Trying to get pregnant? Make sure you know the bottom line on baby-making—what you don't understand can affect your bub-to-be's health.
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Jan Abraham became pregnant easily with her daughter Jordana. But it was a different story when she and her husband, David, tried to conceive a second time.
“My husband and I were dismayed when I couldn’t get pregnant again,” Abraham says. “I knew I had to act quickly since I was 37 and we had been trying for almost a year, so we went to see a fertility specialist.
“Fertility treatment is not a day at the beach — I had various invasive procedures including a laparoscopy [a surgery to examine the fallopian tubes] — but they didn’t find anything wrong,” says the Philadelphia resident. “Finally, after two courses of Perganol [human menopausal gonadotropins, a medication given by injection to stimulate egg production] and one miscarriage, I became pregnant with my two beautiful twin girls. The treatment turned out to be well worth it, but our marriage had to be strong to go through it, because I was crying about half the time. Also, our insurance didn’t cover the treatments, so the cost became an issue.”
While women who have difficulty conceiving a second child may feel isolated, they’re not alone. They are among the 3.3 million who have been unable to become pregnant again after having previous children, according to the Centers for Disease Control and Prevention’s (CDC’s) 1995 National Survey of Family Growth (the most recent year for which data are available).
What is infertility?
Be definition, infertility is a couple’s inability to conceive after having at least one year of unprotected sex. The main reason for secondary infertility is that the quality of a woman’s eggs declines as she grows older, according to Jamie A. Grifo, M.D., Ph.D., director of the Division of Reproductive Endocrinology at the New York University Medical Center Program for IVF, Reproductive Surgery and Infertility in New York.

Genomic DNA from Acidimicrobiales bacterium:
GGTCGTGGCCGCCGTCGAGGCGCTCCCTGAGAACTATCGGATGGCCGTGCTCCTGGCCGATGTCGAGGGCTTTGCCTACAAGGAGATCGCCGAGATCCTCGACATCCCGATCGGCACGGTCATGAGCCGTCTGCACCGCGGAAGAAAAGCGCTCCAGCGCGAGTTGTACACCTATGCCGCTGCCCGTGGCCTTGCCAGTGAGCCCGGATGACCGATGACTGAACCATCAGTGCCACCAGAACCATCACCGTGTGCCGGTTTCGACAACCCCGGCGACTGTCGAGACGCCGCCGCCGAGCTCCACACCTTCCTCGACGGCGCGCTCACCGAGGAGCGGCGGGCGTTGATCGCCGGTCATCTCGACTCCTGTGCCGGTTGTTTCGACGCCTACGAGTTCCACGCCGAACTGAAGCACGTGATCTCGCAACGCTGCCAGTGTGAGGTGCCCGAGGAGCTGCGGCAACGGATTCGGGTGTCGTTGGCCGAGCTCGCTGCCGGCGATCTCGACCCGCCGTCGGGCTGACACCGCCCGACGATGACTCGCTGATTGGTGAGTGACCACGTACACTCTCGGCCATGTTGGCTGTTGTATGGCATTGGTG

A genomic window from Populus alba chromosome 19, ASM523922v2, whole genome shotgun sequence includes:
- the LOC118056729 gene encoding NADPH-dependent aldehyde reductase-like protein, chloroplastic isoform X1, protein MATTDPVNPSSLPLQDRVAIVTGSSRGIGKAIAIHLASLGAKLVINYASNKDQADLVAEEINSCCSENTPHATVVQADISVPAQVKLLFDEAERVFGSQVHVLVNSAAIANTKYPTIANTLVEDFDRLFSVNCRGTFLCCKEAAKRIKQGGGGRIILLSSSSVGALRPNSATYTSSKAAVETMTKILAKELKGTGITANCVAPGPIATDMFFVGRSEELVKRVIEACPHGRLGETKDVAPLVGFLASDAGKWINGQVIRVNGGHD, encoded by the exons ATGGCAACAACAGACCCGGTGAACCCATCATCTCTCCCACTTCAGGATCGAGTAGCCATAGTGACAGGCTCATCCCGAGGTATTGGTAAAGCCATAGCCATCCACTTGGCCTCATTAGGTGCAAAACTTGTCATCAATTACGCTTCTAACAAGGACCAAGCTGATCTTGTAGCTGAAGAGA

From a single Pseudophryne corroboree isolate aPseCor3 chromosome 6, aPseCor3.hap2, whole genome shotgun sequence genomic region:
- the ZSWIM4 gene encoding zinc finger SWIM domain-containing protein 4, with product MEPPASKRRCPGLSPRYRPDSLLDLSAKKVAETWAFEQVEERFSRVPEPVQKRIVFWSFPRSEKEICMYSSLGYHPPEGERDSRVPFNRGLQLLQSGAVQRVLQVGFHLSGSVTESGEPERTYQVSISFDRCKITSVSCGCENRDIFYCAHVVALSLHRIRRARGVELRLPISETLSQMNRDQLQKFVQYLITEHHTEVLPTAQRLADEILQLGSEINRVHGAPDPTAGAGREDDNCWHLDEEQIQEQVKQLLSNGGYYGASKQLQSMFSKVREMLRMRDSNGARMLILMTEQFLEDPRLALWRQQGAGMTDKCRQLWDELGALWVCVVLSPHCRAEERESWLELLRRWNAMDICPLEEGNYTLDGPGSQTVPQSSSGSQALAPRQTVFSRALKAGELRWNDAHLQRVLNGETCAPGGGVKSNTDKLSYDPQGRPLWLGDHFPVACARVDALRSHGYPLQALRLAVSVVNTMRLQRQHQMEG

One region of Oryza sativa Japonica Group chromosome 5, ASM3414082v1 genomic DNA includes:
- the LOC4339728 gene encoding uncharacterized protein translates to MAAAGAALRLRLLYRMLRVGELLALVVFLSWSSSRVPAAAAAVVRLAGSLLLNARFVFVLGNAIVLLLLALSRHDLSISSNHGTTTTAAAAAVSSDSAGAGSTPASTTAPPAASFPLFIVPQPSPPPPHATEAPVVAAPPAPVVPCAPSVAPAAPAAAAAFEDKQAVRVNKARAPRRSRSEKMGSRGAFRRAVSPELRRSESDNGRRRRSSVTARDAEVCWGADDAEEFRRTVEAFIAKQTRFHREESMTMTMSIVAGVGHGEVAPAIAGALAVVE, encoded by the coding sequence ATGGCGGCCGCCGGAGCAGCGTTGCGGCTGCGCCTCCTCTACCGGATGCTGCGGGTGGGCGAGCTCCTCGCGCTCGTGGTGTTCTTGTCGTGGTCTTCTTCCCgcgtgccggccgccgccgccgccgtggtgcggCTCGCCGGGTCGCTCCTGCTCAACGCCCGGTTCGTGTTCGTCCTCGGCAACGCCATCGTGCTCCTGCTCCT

The survey by the CDC supports this finding: In 1995, 4.4 percent of 15- to 24-year-olds were infertile, 6.6 percent of 25- to 34-year-olds were infertile, and 8 percent of 35- to 40-year-olds were infertile.
“Since couples are delaying childbearing, by the time they try to conceive their second child, there is a larger percentage of eggs with chromosomal abnormalities that cannot lead to a successful pregnancy,” Grifo says.
Other possible reasons for secondary infertility include disease in the man or woman; decreased sperm count; blocked fallopian tubes; or a large weight gain or loss, which can throw off a woman’s ovulatory cycles, according to Sandra Ann Carson, M.D., professor of obstetrics and gynecology at Baylor College of Medicine in Houston and co-author of The American Society for Reproductive Medicine’s Complete Guide to Fertility (NTC Publishing Group, 1999).